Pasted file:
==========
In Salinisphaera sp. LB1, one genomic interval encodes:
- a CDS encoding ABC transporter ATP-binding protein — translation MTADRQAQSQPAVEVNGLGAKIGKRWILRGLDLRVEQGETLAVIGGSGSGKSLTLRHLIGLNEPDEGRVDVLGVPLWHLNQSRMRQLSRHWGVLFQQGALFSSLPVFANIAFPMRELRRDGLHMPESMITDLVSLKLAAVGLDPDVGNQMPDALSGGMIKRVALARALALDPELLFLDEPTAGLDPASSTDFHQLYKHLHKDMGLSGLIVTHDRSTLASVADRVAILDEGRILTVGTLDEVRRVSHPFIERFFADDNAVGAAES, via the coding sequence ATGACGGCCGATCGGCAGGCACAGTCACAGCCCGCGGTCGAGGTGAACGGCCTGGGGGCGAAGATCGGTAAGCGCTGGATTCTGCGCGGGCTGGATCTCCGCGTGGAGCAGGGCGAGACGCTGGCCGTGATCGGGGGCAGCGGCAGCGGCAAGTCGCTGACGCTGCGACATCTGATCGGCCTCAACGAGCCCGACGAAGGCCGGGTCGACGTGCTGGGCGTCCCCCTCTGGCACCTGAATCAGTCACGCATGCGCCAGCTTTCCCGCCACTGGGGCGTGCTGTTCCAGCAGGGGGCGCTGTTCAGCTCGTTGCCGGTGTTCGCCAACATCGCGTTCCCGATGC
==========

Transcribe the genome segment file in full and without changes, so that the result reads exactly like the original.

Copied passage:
In Salinisphaera sp. LB1, one genomic interval encodes:
- a CDS encoding ABC transporter ATP-binding protein — translation MTADRQAQSQPAVEVNGLGAKIGKRWILRGLDLRVEQGETLAVIGGSGSGKSLTLRHLIGLNEPDEGRVDVLGVPLWHLNQSRMRQLSRHWGVLFQQGALFSSLPVFANIAFPMRELRRDGLHMPESMITDLVSLKLAAVGLDPDVGNQMPDALSGGMIKRVALARALALDPELLFLDEPTAGLDPASSTDFHQLYKHLHKDMGLSGLIVTHDRSTLASVADRVAILDEGRILTVGTLDEVRRVSHPFIERFFADDNAVGAAES, via the coding sequence ATGACGGCCGATCGGCAGGCACAGTCACAGCCCGCGGTCGAGGTGAACGGCCTGGGGGCGAAGATCGGTAAGCGCTGGATTCTGCGCGGGCTGGATCTCCGCGTGGAGCAGGGCGAGACGCTGGCCGTGATCGGGGGCAGCGGCAGCGGCAAGTCGCTGACGCTGCGACATCTGATCGGCCTCAACGAGCCCGACGAAGGCCGGGTCGACGTGCTGGGCGTCCCCCTCTGGCACCTGAATCAGTCACGCATGCGCCAGCTTTCCCGCCACTGGGGCGTGCTGTTCCAGCAGGGGGCGCTGTTCAGCTCGTTGCCGGTGTTCGCCAACATCGCGTTCCCGATGC